• The exterior network component must terminate all secure TLS connections. If the connections pass through to the target cluster load balancer, the FQDN of the target application is exposed to the client and certificate errors occur.
  • The applications must not return links referencing the target cluster domain to the clients. Otherwise, parts of the application might not load or work properly.

7.1.2. Setting up the target cluster to accept the source DNS domain

You can set up the target cluster to accept requests for a migrated application in the DNS domain of the source cluster.

Procedure

For both non-secure HTTP access and secure HTTPS access, perform the following steps:

  1. Create a route in the target cluster’s project that is configured to accept requests addressed to the application’s FQDN in the source cluster:

    $ oc expose svc <app1-svc> --hostname <app1.apps.source.example.com> \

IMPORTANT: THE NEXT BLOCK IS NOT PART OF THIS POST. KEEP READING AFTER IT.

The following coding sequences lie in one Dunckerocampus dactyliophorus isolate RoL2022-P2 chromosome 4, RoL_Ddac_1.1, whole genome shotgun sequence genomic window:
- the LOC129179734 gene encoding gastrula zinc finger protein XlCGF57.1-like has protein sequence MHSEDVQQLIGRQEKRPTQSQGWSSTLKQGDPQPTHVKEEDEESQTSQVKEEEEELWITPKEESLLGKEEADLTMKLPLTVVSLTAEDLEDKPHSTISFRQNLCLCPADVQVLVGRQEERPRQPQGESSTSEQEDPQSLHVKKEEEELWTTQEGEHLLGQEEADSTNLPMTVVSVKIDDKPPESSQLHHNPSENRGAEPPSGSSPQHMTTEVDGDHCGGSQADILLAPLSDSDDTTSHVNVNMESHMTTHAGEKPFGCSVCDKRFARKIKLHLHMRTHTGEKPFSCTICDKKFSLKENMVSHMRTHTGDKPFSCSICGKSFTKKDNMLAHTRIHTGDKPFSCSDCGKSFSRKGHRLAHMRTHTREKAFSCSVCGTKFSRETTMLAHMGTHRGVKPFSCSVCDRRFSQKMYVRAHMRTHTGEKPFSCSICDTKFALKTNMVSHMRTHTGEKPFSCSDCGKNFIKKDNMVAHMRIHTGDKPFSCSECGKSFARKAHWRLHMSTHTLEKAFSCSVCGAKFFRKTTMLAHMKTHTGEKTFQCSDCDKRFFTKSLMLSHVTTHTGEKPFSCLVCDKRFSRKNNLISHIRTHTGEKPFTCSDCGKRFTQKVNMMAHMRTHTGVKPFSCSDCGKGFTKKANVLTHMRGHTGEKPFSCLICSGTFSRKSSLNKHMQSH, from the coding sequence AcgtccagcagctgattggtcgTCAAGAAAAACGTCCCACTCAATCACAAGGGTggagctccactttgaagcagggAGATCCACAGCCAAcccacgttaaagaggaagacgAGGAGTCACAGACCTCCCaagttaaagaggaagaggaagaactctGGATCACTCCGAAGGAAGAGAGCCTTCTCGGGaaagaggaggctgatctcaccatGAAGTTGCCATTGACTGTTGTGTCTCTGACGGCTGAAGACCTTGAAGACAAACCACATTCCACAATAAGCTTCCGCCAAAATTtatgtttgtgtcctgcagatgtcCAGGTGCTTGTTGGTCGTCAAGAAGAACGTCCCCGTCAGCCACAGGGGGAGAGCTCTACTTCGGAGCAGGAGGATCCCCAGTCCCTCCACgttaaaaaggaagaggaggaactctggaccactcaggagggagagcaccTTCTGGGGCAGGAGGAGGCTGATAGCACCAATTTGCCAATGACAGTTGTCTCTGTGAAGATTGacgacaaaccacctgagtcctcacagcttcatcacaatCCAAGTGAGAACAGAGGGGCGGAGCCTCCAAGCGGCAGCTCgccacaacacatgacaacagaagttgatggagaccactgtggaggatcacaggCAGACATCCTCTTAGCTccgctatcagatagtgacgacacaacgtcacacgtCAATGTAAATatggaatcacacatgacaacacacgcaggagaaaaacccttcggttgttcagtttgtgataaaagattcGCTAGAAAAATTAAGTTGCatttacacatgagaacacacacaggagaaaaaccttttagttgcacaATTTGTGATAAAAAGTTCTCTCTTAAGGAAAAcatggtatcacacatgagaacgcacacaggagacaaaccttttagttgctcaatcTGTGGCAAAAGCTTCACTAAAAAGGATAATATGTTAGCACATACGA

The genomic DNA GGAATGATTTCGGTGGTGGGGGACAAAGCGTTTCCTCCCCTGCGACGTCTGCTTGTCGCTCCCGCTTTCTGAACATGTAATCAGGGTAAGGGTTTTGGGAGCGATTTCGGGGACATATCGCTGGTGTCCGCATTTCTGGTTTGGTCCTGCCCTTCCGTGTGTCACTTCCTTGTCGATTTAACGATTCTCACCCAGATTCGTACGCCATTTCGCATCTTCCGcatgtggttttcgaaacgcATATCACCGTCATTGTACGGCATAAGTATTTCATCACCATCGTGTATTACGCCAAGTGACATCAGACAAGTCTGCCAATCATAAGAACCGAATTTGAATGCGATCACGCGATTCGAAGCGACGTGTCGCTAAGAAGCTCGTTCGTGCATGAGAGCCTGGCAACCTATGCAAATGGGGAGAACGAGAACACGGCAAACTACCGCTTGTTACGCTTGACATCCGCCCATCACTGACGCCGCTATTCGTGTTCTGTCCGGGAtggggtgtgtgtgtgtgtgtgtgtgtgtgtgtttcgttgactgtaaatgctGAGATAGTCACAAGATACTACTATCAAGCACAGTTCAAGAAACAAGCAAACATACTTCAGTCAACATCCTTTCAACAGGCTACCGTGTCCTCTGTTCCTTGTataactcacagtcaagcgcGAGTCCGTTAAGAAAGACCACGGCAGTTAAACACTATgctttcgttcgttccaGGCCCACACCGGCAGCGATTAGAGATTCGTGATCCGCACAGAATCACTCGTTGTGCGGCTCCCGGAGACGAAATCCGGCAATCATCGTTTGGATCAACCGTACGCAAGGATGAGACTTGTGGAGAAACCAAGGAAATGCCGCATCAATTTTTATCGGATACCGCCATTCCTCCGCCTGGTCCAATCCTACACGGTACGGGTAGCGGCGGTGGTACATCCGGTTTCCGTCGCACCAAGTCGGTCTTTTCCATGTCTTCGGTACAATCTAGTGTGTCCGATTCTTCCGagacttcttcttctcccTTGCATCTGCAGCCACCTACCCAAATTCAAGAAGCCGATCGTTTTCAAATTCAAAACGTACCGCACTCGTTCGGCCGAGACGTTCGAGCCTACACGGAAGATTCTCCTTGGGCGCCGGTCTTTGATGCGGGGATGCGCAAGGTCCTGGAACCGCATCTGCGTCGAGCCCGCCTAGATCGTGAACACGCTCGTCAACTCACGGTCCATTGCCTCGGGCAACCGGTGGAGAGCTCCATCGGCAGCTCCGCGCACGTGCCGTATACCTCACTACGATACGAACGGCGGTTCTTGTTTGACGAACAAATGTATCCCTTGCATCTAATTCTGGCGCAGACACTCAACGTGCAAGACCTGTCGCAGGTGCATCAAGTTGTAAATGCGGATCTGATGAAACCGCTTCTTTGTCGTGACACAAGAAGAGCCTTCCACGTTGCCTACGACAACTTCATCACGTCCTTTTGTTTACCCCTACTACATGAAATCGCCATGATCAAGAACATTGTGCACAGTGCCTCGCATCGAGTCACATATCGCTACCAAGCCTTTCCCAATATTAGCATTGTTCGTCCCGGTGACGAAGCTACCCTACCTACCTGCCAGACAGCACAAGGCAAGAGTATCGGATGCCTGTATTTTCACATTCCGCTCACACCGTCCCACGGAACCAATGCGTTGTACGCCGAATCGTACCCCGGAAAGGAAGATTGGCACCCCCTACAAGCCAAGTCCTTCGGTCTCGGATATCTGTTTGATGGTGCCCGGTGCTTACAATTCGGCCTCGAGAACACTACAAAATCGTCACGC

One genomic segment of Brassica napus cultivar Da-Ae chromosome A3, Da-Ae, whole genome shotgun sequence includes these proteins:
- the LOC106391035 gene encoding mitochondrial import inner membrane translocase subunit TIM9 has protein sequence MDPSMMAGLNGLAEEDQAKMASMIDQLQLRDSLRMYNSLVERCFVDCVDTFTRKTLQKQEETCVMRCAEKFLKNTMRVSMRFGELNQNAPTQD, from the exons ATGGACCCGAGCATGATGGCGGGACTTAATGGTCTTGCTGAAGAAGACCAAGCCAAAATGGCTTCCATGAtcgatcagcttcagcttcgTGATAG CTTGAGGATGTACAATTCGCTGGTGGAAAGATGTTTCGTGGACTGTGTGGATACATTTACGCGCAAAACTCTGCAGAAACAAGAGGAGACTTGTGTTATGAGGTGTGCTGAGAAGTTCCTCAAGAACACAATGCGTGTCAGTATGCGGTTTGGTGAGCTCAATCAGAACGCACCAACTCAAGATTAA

-n <app1-namespace>

    With this new route in place, the server accepts any request for that FQDN and sends it to the corresponding application pods. In addition, when you migrate the application, another route is created in the target cluster domain. Requests reach the migrated application using either of these hostnames.

  2. Create a DNS record with your DNS provider that points the application’s FQDN in the source cluster to the IP address of the default load balancer of the target cluster. This will redirect traffic away from your source cluster to your target cluster.

    The FQDN of the application resolves to the load balancer of the target cluster. The default ingress controller router accept requests for that FQDN because a route for that hostname is exposed.